The National Science Board (NSB) announced today that renowned cosmologist and author, Lawrence Krauss, is the recipient of its 2012 Public Service Award for an individual.
Krauss is the Foundation Professor in the School of Earth and Space Exploration and physics director of the Origins Project at Arizona State University. He has been hailed by Scientific American as a rare "public intellectual."
Krauss has authored more than 300 scientific publications and nine books, including the international bestseller The Physics of Star Trek, an entertaining and eye-opening tour of the Star Trek universe and Beyond Star Trek, which responds to recent exciting discoveries in physics and astronomy and takes a look how the laws of physics relate to notions from popular culture.
His most recent bestseller, A Universe from Nothing, offers provocative, revelatory answers to the most basic philosophical questions.
As one of the few scientists to have crossed the chasm between science and popular culture, Krauss has been a frequent commentator and columnist for newspapers such as the New York Times and the Wall Street Journal. He has written regular columns for New Scientist and Scientific American, and appears routinely on radio and television.
Additionally, he performed solo with the Cleveland Orchestra, narrating Gustav Holst's The Planets at the Blossom Music Center for the most highly attended concert at that venue, and received a Grammy nomination for his liner notes for a Telarc CD of music from Star Trek. He also served as a judge at the Sundance Film Festival.
He continues to be a leader in his field as he serves as a co-chair of the board of sponsors of the Bulletin of the Atomic Scientists, on the board of directors of the Federation of American Scientists, and is one of the founders of ScienceDebate2012.
Krauss is internationally known for his work in theoretical physics--he is the only physicist to receive major awards from all three U.S. physics societies: the American Physical Society, the American Institute of Physics and the American Association of Physics Teachers.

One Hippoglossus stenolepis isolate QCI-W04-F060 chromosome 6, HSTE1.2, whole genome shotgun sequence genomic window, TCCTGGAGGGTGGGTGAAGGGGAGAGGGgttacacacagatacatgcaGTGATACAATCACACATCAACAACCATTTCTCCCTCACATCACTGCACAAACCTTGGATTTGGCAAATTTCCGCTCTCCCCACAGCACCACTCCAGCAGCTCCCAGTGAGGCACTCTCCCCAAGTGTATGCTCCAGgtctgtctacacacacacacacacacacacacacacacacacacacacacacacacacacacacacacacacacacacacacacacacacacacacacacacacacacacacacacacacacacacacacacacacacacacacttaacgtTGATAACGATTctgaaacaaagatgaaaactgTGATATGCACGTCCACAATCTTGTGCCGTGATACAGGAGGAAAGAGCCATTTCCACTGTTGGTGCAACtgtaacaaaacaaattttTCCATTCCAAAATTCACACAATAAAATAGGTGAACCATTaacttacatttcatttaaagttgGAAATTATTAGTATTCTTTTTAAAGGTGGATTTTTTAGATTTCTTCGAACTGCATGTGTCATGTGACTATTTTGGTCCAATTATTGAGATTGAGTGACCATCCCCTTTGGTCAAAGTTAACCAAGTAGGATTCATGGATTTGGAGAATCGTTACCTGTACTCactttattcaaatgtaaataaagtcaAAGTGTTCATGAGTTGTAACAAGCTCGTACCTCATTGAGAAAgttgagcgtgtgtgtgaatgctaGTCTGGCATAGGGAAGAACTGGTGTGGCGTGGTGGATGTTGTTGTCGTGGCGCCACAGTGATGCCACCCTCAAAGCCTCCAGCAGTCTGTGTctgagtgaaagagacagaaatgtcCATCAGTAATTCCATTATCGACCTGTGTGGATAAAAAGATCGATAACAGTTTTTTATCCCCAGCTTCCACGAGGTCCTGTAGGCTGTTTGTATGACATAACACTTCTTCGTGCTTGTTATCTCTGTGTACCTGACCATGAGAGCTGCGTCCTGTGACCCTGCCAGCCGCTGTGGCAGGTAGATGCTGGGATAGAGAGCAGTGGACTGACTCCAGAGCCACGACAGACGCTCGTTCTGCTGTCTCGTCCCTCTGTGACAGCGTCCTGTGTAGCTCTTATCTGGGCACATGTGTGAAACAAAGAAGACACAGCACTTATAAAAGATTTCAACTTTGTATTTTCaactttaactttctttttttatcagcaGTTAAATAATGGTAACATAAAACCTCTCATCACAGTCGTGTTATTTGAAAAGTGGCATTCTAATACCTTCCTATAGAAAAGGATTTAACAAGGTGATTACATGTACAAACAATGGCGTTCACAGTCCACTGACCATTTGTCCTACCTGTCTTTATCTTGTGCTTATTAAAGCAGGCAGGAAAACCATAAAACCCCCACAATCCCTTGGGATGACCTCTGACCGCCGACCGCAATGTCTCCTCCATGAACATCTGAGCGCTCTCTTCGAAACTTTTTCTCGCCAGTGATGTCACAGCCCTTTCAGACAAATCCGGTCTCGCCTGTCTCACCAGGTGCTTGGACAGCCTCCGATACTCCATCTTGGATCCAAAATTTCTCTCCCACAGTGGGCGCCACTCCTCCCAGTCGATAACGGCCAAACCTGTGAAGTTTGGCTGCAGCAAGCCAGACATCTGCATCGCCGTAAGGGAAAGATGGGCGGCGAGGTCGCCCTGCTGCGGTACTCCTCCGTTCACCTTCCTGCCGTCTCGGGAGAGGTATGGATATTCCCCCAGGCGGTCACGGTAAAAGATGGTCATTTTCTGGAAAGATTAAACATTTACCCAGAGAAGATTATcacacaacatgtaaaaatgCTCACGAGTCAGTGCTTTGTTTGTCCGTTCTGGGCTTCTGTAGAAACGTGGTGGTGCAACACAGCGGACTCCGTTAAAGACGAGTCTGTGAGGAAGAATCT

Krauss received his Ph.D. from the Massachusetts Institute of Technology in 1982 and joined the Society of Fellows at Harvard University. He was a professor at Yale and the Ambrose Swasey Professor and chair of the physics department at Case Western University prior to taking his current position in 2008.
"Lawrence Krauss' broad public outreach bridges science and popular culture through various media and intellectual pursuits, and we are proud to name him as the recipient of the 2012 NSB Public Service Award presented to an individual," said NSB Chairman Ray Bowen.
The NSB Public Service Award honors individuals and groups that have made substantial contributions to increasing public understanding of science and engineering in the United States. These contributions may be in a wide variety of areas that have the potential of contributing to public understanding of and appreciation for science and engineering--including mass media, education, training programs and/or entertainment.
Krauss will receive the NSB Public Service Award for an individual medal and certificate at an awards ceremony and dinner on May 3 at the U.S. Department of State in Washington, D.C., along with recipients of the Vannevar Bush Award, the NSB Public Service Award for a group and National Science Foundation's Alan T. Waterman Award.
About the National Science Board
The National Science Board is the 25-member policymaking body for the National Science Foundation and advisory body to the president and Congress on science and engineering issues. Drawn primarily from universities and industry, and representing a variety of science and engineering disciplines and geographic areas, NSB members are selected for their eminence in research, education or public service and records of distinguished service. The NSB has 24 members that serve six-year terms. The 25th member is the NSF director, an ex officio member of the NSB. Visit the National Science Board's Web site for more information.